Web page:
After all of the images, music, sound effects and recorded narrative have been strung together in the timeline; participants can work on doing any final edits to prepare their videos for viewing and possible sharing.
Information about the project, the title of the digital story, and any credits and acknowledgements may be added to the digital stories.
For basic photo preparation and digital editing, see Guide 5: Overview of Digital Storytelling Tools and Techniques that is included as part of this toolkit package.
While it is not unusual for project participants to be critical of their digital creations, they are reminded their digital stories do not need to be perfect. Given the nature of the project, all of the stories created will add value to the knowledge banks of information on the intergenerational effects of residential schools.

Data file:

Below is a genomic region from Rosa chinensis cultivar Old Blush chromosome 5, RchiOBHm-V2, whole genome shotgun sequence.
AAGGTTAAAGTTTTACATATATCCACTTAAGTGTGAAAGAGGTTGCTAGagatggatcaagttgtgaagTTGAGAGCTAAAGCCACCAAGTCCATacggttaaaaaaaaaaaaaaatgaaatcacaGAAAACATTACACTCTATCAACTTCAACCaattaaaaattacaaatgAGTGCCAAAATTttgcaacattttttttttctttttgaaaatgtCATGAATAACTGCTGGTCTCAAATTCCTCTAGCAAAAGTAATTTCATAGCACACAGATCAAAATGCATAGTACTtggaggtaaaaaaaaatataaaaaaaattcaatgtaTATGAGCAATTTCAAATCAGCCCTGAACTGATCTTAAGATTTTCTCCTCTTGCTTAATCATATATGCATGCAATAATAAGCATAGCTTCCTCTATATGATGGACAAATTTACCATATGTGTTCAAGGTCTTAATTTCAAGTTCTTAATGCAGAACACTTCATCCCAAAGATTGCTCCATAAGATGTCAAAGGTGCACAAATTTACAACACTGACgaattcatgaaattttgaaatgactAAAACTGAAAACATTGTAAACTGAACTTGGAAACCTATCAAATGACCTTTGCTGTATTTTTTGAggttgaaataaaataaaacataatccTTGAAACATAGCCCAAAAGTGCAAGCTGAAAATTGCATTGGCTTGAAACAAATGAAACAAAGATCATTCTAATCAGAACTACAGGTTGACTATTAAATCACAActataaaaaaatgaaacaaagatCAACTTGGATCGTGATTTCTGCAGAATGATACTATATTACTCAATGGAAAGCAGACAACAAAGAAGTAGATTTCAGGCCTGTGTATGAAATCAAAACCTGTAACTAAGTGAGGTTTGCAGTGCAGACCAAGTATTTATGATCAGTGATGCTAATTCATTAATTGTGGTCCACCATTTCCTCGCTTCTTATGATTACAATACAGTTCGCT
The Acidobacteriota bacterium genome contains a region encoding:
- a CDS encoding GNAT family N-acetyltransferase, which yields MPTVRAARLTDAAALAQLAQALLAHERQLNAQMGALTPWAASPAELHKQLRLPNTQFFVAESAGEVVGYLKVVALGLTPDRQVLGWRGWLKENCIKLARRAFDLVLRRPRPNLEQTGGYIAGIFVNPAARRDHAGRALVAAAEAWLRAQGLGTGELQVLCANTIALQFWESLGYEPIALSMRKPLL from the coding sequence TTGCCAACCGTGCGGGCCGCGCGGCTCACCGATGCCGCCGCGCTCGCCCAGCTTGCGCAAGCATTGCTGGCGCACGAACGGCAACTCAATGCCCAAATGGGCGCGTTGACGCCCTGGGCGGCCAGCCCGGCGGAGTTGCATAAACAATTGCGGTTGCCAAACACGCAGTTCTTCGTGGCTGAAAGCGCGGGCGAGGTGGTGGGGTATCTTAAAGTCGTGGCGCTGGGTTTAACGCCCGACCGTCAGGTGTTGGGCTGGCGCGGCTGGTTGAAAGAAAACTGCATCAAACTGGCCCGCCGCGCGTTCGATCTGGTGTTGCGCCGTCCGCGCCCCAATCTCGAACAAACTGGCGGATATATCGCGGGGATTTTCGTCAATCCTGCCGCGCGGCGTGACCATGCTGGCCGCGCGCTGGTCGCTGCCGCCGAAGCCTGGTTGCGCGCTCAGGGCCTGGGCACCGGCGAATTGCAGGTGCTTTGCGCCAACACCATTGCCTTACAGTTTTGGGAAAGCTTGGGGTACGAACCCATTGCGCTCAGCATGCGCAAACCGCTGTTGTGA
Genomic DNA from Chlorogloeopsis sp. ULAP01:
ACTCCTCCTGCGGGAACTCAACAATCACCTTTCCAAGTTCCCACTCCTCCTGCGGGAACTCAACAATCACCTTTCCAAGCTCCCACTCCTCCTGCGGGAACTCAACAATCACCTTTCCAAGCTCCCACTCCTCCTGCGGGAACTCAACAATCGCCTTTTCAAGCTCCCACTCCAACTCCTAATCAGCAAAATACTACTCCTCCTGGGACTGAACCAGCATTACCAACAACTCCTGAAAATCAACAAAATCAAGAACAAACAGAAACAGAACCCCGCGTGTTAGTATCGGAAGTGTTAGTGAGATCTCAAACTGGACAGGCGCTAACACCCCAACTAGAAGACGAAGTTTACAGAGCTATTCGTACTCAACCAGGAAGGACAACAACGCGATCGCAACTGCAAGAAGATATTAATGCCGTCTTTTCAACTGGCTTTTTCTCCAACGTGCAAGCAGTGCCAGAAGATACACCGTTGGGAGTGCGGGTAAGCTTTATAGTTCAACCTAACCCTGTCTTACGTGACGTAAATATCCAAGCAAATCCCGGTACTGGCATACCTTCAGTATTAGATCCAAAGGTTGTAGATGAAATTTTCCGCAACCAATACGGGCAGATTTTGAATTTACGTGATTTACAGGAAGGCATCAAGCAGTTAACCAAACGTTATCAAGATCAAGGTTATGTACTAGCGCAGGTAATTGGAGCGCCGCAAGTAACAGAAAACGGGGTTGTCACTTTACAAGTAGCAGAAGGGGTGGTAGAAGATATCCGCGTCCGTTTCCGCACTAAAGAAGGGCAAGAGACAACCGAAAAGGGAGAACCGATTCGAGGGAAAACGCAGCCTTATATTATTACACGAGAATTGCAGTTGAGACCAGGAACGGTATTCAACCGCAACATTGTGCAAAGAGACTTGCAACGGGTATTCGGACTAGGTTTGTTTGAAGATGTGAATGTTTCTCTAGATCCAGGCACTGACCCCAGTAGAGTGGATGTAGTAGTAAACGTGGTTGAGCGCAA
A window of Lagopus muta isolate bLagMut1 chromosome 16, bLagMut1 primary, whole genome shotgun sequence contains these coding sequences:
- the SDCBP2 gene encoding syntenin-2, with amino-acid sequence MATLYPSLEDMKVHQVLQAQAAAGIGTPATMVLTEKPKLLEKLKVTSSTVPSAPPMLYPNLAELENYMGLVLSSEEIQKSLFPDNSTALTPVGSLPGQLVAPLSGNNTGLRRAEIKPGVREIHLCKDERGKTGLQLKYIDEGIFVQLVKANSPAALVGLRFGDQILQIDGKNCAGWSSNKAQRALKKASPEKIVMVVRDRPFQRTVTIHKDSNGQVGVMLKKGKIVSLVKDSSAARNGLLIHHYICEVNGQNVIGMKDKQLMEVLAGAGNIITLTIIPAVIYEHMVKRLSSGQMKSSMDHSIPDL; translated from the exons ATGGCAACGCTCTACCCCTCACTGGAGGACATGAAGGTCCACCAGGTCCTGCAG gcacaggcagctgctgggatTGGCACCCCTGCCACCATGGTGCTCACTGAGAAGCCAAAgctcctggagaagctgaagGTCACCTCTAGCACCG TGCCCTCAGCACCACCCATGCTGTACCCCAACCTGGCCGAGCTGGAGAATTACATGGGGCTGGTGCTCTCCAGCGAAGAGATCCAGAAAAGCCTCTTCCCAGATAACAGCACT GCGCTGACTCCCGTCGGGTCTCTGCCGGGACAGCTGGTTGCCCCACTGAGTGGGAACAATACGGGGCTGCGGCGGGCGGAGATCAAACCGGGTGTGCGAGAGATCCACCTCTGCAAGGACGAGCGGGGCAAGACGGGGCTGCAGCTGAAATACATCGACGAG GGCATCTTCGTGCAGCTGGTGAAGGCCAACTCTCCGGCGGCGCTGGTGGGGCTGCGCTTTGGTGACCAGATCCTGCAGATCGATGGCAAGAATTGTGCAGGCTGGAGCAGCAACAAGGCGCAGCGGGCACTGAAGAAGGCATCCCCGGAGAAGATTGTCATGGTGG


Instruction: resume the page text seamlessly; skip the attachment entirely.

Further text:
“We met one night a week. I found that, just doing it, was so stressful. By writing it, or even going through it, like, I wrote the poem and put it in, and you think that, ‘Okay, I’m done.’ But then you have to put the pictures into it, and it’s like you’re re-going through it … I don’t know if there is any way to make it calmer. But at the end of it, when you’re actually finished this, you’re thinking to yourself, ‘Wow!’”